Transcript Diversity In The Protozoan Parasite Toxoplasma Gondii


Technological advances have made possible to sequence RNA transcripts at unprecedented depth, enabling deep profiling of abundance and diversity under a variety of conditions. Such information permits refinement of draft genome annotation originally generated in the absence of transcript coverage data, and provides new insights into organismal biology and regulatory mechanisms. This dissertation provides an extensive analysis of mRNA-seq data from the obligate intracellular protozoan parasite Toxoplasma gondii, a ubiquitous pathogen of humans and other vertebrates. We produced and sequenced 24 strand-specific RNA libraries from several parasite strains and developmental stages, and examined these in conjunction with 45 additional mRNA-seq libraries produced by other groups. The current reference genome annotation for T. gondii, generated using de novo methods informed by cDNA sequencing prior to mRNA-seq, identifies ~8300 protein-coding genes, fragmented by ~40K introns. Untranslated regions are incompletely defined, few alternatively-spliced transcripts are described, and non-coding transcripts remain largely unexplored. mRNA-seq datasets presented in this dissertation define a total of 2.7M introns, most observed at vanishingly low abundance. Using current annotation to define parameters minimizing false discovery yields ~60K likely splice junctions. Comparing the frequency of intron-spanning reads to the abundance of transcripts to which introns belong provides a reliable metric for estimating intron excision, readily distinguishing introns that are (i) universally used, (ii) alternatively-spliced, or (iii) likely insignificant. Genome-wide analysis suggests ~3000 annotated introns that should be deleted from the reference genome, ~1400 to be added as alternative isoforms, ~3100 as additions to existing annotation (often within UTRs) and ~3400 associated with novel transcripts. Transcriptomic expression is consistent with biological and phenotypic variation across the complex parasite life cycle, including undescribed differences in gene expression during intracellular tachyzoite replication. Strong circumstantial evidence also suggests that lncRNAs may play an important role in regulating stage-specific expression during sexual differentiation and sporogony. These results provide the basis for revising the reference T. gondii genome annotation available at and GenBank. Strategies developed in this dissertation also provide the basis for defining annotation criteria for other species, including related parasites responsible for malaria and conceivably other eukaryotes as well.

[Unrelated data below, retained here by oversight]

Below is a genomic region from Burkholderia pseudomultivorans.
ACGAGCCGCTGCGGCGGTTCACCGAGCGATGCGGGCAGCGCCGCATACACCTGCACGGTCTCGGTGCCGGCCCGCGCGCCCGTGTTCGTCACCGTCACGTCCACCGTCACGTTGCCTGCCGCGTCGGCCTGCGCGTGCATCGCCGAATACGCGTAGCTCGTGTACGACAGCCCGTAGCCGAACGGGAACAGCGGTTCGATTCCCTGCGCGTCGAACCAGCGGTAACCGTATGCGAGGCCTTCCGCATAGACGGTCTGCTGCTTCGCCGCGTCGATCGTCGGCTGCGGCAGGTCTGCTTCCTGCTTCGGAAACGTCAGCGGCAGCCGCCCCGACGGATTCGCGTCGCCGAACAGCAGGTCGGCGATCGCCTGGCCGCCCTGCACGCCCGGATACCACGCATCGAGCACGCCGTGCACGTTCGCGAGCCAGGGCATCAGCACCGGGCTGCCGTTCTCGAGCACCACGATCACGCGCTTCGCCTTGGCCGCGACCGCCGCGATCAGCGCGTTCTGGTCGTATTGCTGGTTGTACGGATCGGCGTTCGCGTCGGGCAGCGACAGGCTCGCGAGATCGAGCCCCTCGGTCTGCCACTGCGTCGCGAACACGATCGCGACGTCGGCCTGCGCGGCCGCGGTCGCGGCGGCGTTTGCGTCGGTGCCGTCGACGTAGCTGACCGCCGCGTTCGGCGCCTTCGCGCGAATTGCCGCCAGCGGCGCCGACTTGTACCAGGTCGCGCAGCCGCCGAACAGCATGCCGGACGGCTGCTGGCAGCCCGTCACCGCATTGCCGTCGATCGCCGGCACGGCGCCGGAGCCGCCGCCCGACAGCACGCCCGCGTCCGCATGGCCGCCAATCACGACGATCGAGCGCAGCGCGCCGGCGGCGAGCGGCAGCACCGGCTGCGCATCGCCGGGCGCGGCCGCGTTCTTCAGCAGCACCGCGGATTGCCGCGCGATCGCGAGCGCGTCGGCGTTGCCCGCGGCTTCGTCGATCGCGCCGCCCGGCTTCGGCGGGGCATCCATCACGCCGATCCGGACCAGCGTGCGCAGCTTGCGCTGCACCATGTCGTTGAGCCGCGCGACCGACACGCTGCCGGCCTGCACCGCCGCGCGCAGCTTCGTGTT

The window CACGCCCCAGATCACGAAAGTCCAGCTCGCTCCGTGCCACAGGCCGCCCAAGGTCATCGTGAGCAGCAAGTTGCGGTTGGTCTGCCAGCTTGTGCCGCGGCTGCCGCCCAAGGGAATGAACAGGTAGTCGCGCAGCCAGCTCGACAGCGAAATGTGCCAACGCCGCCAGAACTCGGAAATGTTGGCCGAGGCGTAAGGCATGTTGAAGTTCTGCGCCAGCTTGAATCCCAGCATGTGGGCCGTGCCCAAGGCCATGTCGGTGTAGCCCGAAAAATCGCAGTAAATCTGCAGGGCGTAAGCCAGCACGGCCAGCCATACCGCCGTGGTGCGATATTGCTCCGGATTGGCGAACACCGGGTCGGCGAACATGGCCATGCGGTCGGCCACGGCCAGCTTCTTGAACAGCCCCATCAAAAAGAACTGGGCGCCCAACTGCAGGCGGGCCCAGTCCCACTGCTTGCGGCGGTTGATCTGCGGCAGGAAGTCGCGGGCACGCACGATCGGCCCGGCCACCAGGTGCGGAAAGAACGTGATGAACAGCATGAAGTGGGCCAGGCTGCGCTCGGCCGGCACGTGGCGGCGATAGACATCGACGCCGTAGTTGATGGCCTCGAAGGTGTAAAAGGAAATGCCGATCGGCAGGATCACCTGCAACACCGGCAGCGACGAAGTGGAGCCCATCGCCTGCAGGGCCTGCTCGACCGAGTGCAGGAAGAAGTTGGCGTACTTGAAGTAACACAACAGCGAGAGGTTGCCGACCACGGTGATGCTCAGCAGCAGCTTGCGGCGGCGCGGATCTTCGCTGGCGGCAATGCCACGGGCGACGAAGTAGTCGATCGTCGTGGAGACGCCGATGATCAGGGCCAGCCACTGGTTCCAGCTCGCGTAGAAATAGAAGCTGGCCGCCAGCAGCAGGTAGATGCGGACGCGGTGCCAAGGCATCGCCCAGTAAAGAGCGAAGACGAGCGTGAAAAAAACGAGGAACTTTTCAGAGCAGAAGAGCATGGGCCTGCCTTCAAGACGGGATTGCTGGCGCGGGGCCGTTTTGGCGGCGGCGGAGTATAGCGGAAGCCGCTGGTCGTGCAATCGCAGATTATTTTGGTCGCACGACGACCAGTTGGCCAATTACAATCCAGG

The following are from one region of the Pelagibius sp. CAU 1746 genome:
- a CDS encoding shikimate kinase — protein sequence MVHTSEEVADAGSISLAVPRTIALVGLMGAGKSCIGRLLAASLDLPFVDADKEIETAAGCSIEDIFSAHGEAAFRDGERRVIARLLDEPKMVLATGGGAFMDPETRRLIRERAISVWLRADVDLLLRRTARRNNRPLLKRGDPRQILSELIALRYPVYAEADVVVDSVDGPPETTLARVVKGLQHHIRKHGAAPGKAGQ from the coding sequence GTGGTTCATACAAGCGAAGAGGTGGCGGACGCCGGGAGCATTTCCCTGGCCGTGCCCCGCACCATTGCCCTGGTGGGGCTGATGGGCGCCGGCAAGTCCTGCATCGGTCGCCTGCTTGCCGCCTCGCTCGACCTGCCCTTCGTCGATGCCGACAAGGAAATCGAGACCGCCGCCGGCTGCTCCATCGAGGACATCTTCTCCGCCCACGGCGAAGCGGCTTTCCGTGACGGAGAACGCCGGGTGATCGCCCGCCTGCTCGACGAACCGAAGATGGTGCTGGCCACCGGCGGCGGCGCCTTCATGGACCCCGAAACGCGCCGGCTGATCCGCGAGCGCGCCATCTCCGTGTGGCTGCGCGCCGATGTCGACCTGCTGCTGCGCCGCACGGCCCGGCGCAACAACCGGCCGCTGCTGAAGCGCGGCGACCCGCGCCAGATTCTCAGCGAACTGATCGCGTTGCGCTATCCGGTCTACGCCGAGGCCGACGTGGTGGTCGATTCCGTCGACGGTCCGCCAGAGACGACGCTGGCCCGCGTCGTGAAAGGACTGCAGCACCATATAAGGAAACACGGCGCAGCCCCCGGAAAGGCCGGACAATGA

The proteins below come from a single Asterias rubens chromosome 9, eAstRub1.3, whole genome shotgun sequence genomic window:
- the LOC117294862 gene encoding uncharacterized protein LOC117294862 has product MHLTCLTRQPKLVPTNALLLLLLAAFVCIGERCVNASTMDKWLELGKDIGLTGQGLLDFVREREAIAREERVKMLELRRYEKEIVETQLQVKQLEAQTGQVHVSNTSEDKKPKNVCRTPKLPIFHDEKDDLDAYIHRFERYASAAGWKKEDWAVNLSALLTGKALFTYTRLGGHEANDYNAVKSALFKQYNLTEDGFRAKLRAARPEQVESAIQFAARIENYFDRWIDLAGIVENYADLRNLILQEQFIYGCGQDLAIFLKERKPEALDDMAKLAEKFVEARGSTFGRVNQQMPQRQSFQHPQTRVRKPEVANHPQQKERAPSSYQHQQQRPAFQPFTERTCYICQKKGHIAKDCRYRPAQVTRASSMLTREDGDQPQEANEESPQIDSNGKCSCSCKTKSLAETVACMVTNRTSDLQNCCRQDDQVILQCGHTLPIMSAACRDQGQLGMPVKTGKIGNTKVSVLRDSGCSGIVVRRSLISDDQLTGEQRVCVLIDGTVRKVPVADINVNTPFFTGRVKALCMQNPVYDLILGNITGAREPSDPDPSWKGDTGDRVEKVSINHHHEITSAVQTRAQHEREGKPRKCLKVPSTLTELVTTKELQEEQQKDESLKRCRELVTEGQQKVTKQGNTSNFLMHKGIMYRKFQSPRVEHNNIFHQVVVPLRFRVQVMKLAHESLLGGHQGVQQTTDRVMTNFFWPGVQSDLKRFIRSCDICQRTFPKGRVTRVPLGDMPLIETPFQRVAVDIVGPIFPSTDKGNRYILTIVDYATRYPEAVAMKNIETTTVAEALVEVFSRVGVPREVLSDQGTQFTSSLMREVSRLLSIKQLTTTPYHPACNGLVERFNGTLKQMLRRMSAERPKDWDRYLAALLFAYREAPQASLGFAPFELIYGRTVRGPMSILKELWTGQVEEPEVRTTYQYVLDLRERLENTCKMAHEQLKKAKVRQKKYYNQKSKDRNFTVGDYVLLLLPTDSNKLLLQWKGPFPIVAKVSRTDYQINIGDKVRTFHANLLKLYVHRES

David S. Roos
Scott Poethig
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